Would you like to win ooohs and aaahs from your family and friends? Are you searching for kudos from dinner parties? Well, I have a very simple yet impressive dessert for you. Pavlova.
Pavlovas were incredibly popular in the late 1920s and early 1930s, and again in the ’70s, but unless you are from Australia or New Zealand, Pavlova is possibly a dessert that you have never tried.
Boy are you missing out! Beautiful in its simplicity, this dessert is a sweet delight. Pavlova is a meringue dessert named for the famous Russian Ballerina Anna Pavlova. Pavlova was the first ballerina to tour the world. Her most recognized work was that of the Dying Swan, which inspired many performances of “Swan Lake.”
During her visit to New Zealand in the 1920s, Pavlova was honored to receive this special dessert created just for her. The light, sweet, fluffy dessert has stood the test of time. Pavlova is an ideal dessert to showcase the summer fruits we are so fortunate to have an abundance of. Berries, kiwis, and peaches all work wonderfully. I encourage you to try something different. I am certain you will find a new favorite.
For Pavlova you will need:Meringues Fresh whipped cream Assorted fruit
6 egg whites
Preheat oven to 200 degrees.
Prepare a water bath: add water to a sauce pan and bring to a simmer.
In the bowl of an electric mixer add the egg whites and sugar. Place over water bath. Whisk the sugar and egg white mixture until warm to the touch and the sugar has dissolved. This takes about 4-5 minutes.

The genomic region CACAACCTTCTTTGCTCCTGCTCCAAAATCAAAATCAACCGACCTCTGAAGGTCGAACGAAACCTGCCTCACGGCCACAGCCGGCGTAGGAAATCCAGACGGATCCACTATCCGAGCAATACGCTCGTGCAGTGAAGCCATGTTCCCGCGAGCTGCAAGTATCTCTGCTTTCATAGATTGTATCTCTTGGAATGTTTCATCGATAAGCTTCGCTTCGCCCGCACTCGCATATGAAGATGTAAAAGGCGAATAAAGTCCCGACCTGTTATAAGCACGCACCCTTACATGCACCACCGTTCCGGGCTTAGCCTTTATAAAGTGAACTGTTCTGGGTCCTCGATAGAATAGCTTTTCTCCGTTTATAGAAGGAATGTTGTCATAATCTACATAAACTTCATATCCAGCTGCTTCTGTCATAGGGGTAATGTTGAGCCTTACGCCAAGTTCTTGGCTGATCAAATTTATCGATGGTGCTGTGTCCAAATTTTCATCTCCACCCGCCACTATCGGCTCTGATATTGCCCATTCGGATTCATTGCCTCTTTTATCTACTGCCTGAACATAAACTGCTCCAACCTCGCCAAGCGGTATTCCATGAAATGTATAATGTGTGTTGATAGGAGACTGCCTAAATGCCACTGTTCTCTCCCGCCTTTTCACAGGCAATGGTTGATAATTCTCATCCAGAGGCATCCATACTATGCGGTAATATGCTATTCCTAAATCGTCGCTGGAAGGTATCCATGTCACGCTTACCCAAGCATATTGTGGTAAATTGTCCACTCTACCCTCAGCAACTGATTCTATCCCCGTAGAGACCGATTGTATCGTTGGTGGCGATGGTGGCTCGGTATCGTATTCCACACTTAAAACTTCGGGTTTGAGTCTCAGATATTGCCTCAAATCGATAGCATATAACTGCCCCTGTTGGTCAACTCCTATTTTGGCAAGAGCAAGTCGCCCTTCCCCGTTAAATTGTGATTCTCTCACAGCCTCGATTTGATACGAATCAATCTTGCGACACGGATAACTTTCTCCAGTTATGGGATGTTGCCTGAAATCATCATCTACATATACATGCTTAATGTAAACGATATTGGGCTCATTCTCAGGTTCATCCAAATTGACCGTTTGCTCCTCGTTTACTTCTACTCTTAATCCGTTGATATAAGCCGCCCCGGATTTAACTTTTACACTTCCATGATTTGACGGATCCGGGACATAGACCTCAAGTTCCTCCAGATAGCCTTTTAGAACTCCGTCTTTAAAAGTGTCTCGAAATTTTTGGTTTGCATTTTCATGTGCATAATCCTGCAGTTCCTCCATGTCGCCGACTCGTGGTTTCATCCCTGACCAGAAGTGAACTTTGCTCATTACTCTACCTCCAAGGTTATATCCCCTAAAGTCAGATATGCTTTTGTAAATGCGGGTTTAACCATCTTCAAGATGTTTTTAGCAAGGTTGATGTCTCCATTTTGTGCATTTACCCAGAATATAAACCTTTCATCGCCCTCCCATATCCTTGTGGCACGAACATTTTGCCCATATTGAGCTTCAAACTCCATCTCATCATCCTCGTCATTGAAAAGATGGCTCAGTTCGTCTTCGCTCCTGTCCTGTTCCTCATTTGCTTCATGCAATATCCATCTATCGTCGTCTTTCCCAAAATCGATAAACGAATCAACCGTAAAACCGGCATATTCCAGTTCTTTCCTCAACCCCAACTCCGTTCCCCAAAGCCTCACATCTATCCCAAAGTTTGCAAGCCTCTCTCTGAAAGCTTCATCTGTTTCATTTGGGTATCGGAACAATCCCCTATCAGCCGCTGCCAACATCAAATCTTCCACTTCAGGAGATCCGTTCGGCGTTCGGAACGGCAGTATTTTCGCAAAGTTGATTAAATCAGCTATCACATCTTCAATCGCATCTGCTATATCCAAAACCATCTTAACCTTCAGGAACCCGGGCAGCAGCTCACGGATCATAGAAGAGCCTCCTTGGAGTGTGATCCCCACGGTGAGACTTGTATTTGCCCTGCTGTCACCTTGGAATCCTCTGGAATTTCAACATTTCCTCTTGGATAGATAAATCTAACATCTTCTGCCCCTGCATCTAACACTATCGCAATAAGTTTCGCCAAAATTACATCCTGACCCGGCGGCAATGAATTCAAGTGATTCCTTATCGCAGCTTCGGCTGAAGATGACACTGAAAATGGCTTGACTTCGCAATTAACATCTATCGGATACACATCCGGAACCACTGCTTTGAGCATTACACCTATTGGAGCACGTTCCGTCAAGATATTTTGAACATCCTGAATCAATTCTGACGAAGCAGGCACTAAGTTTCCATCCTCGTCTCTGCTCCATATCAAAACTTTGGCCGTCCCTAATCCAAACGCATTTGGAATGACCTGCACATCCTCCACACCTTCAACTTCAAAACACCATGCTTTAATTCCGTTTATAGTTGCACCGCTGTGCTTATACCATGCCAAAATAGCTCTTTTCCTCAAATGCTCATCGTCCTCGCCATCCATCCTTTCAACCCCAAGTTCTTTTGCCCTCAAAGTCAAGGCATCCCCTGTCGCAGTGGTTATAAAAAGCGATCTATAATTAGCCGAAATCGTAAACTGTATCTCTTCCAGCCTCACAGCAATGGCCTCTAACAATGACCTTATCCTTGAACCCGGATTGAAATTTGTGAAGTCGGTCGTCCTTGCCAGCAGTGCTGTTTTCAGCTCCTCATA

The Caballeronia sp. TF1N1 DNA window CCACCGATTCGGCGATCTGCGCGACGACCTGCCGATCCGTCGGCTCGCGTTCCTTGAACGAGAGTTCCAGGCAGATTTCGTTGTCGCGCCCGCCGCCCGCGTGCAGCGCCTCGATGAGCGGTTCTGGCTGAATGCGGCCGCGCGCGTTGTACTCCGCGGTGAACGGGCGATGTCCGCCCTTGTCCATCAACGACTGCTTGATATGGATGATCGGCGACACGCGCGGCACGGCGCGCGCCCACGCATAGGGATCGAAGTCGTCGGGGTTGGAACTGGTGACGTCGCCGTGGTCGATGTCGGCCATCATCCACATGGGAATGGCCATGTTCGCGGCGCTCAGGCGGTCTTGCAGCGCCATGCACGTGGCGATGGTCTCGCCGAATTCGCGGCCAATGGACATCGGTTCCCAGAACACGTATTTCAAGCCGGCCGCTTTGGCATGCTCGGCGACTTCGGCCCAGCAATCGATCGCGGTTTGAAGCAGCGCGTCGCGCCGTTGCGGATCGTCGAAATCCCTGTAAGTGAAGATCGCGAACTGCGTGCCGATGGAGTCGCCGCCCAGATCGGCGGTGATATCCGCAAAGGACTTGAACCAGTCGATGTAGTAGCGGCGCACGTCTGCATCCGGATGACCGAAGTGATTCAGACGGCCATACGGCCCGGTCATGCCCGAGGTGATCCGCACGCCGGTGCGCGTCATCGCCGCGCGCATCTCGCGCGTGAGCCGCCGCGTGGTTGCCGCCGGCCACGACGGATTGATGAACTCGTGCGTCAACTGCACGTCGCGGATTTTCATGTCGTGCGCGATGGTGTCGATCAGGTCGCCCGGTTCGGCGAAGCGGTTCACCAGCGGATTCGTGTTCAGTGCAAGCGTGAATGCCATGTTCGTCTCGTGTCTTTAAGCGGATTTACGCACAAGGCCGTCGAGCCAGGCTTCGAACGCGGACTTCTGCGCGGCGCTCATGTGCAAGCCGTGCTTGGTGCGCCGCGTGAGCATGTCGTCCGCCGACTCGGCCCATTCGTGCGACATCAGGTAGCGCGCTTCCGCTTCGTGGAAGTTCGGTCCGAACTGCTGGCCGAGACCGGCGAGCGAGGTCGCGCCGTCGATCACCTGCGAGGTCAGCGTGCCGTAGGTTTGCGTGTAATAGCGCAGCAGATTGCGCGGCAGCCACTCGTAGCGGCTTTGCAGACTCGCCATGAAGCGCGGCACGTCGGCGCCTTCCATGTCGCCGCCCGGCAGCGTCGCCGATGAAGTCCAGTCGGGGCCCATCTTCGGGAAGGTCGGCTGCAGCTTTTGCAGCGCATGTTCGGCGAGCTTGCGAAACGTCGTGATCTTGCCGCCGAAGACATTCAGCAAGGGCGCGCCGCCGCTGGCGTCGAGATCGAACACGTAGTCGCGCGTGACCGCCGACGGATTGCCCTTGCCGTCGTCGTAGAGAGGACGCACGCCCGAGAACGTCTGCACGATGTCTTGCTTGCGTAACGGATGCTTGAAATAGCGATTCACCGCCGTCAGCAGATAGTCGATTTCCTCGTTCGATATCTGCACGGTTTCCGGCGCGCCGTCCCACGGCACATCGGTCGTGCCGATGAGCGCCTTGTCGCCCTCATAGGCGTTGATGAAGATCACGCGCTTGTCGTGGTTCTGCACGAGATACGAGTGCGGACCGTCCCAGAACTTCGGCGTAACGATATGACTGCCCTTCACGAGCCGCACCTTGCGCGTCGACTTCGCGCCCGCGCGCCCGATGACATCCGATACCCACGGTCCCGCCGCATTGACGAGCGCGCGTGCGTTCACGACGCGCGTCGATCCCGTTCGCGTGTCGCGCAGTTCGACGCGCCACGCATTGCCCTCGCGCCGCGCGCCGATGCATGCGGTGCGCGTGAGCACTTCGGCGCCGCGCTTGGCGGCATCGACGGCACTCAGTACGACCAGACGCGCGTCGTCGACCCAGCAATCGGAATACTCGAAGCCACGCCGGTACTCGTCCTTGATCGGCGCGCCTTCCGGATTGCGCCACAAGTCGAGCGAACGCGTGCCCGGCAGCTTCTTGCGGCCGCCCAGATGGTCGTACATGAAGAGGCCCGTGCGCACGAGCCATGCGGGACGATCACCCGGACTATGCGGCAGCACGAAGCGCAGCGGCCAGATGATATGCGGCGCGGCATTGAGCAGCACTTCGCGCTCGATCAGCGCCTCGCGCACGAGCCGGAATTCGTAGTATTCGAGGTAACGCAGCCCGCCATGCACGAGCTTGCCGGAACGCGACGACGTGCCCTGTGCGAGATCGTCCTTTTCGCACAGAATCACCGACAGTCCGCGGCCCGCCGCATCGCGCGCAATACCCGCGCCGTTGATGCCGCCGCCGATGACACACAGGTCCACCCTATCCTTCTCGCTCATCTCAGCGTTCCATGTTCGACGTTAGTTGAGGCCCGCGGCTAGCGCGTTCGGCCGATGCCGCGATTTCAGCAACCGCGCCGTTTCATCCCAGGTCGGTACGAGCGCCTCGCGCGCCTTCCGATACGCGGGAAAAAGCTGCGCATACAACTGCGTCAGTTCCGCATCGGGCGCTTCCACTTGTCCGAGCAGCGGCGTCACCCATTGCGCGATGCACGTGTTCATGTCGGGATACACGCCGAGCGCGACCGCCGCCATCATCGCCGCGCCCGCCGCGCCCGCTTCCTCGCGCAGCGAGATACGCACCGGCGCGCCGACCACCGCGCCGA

Place on the mixer and add the salt. Whip until stiff peaks appear, about 2-3 minutes.
On a parchment-lined cookie sheet, scoop out the desired shape of your Pavlova. I like to make individual desserts, but it is entirely up to you. Taking a small spoon and form a well into each mound of meringue, being careful not to make the bottom too thin.
Pop into the oven for about an hour to an hour and a half. The meringues should be dry to the touch, yet still nice and white. At this point I just turn the oven off and allow the meringues to dry out a little more as they cool in the oven. You can also transfer to a wire rack to cool.
Just before serving, make your fresh whipped cream. Scoop a dollop on top of the meringue. Sprinkle seasonal berries, kiwis, or peaches over whipped cream. Serve to many, MANY smiles.
Andrea Charroin was a trained baker and pastry chef in San Francisco before she and her family moved to Redding 11 years ago. After falling in love with Redding’s downtown, Andrea and husband Westley opened a little pastry shop, Rene-Joule Patisserie, across from the Cascade Theatre. For the three years Rene-Joule was in business, it was renowned for making everything from scratch, using the best ingredients and keeping with a seasonal menu. To this day, Andrea is asked about her Marathon Bars, Orange Twists and sourdough bread.
Copyright 2009 Andrea R. Charroin. Visit her blog at bakerslove.typepad.com